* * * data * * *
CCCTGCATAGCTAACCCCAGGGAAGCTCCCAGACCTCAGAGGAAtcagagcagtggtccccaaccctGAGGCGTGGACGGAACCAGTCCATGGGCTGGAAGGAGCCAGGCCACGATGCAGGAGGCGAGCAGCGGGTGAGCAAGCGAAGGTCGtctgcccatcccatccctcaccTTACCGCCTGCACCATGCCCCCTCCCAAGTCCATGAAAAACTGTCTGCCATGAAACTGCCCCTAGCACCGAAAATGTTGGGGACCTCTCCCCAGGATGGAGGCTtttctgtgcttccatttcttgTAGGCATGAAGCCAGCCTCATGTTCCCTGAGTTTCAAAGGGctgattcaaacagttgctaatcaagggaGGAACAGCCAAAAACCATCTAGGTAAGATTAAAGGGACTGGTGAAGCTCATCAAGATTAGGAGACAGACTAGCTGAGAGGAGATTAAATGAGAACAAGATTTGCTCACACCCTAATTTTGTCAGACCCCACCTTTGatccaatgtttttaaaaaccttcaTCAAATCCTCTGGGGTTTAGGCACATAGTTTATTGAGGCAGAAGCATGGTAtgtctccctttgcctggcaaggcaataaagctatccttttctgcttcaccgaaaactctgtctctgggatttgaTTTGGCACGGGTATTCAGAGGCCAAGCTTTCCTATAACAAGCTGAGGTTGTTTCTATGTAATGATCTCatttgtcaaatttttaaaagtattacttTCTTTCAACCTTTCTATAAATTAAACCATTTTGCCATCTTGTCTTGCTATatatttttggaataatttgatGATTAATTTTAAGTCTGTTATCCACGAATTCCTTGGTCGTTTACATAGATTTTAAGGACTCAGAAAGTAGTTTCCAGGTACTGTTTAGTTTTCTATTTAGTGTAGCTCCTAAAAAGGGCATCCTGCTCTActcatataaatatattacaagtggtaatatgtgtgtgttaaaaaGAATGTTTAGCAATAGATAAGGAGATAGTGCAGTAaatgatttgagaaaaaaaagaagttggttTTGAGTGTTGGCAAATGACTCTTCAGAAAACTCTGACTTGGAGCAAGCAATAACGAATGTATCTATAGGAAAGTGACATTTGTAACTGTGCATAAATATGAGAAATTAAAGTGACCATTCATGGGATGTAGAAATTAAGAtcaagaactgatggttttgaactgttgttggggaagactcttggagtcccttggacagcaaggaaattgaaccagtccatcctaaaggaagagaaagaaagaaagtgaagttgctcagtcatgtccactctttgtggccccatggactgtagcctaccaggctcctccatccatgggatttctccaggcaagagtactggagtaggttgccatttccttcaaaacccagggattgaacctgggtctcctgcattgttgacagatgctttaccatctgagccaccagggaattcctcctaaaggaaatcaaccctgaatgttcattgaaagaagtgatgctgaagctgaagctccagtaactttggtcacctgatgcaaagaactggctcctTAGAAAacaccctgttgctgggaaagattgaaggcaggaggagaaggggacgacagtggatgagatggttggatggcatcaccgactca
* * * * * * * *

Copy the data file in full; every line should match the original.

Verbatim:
CCCTGCATAGCTAACCCCAGGGAAGCTCCCAGACCTCAGAGGAAtcagagcagtggtccccaaccctGAGGCGTGGACGGAACCAGTCCATGGGCTGGAAGGAGCCAGGCCACGATGCAGGAGGCGAGCAGCGGGTGAGCAAGCGAAGGTCGtctgcccatcccatccctcaccTTACCGCCTGCACCATGCCCCCTCCCAAGTCCATGAAAAACTGTCTGCCATGAAACTGCCCCTAGCACCGAAAATGTTGGGGACCTCTCCCCAGGATGGAGGCTtttctgtgcttccatttcttgTAGGCATGAAGCCAGCCTCATGTTCCCTGAGTTTCAAAGGGctgattcaaacagttgctaatcaagggaGGAACAGCCAAAAACCATCTAGGTAAGATTAAAGGGACTGGTGAAGCTCATCAAGATTAGGAGACAGACTAGCTGAGAGGAGATTAAATGAGAACAAGATTTGCTCACACCCTAATTTTGTCAGACCCCACCTTTGatccaatgtttttaaaaaccttcaTCAAATCCTCTGGGGTTTAGGCACATAGTTTATTGAGGCAGAAGCATGGTAtgtctccctttgcctggcaaggcaataaagctatccttttctgcttcaccgaaaactctgtctctgggatttgaTTTGGCACGGGTATTCAGAGGCCAAGCTTTCCTATAACAAGCTGAGGTTGTTTCTATGTAATGATCTCatttgtcaaatttttaaaagtattacttTCTTTCAACCTTTCTATAAATTAAACCATTTTGCCATCTTGTCTTGCTATatatttttggaataatttgatGATTAATTTTAAGTCTGTTATCCACGAATTCCTTGGTCGTTTACATAGATTTTAAGGACTCAGAAAGTAGTTTCCAGGTACTGTTTAGTTTTCTATTTAGTGTAGCTCCTAAAAAGGGCATCCTGCTCTActcatataaatatattacaagtggtaatatgtgtgtgttaaaaaGAATGTTTAGCAATAGATAAGGAGATAGTGCAGTAaatgatttgagaaaaaaaagaagttggttTTGAGTGTTGGCAAATGACTCTTCAGAAAACTCTGACTTGGAGCAAGCAATAACGAATGTATCTATAGGAAAGTGACATTTGTAACTGTGCATAAATATGAGAAATTAAAGTGACCATTCATGGGATGTAGAAATTAAGAtcaagaactgatggttttgaactgttgttggggaagactcttggagtcccttggacagcaaggaaattgaaccagtccatcctaaaggaagagaaagaaagaaagtgaagttgctcagtcatgtccactctttgtggccccatggactgtagcctaccaggctcctccatccatgggatttctccaggcaagagtactggagtaggttgccatttccttcaaaacccagggattgaacctgggtctcctgcattgttgacagatgctttaccatctgagccaccagggaattcctcctaaaggaaatcaaccctgaatgttcattgaaagaagtgatgctgaagctgaagctccagtaactttggtcacctgatgcaaagaactggctcctTAGAAAacaccctgttgctgggaaagattgaaggcaggaggagaaggggacgacagtggatgagatggttggatggcatcaccgactca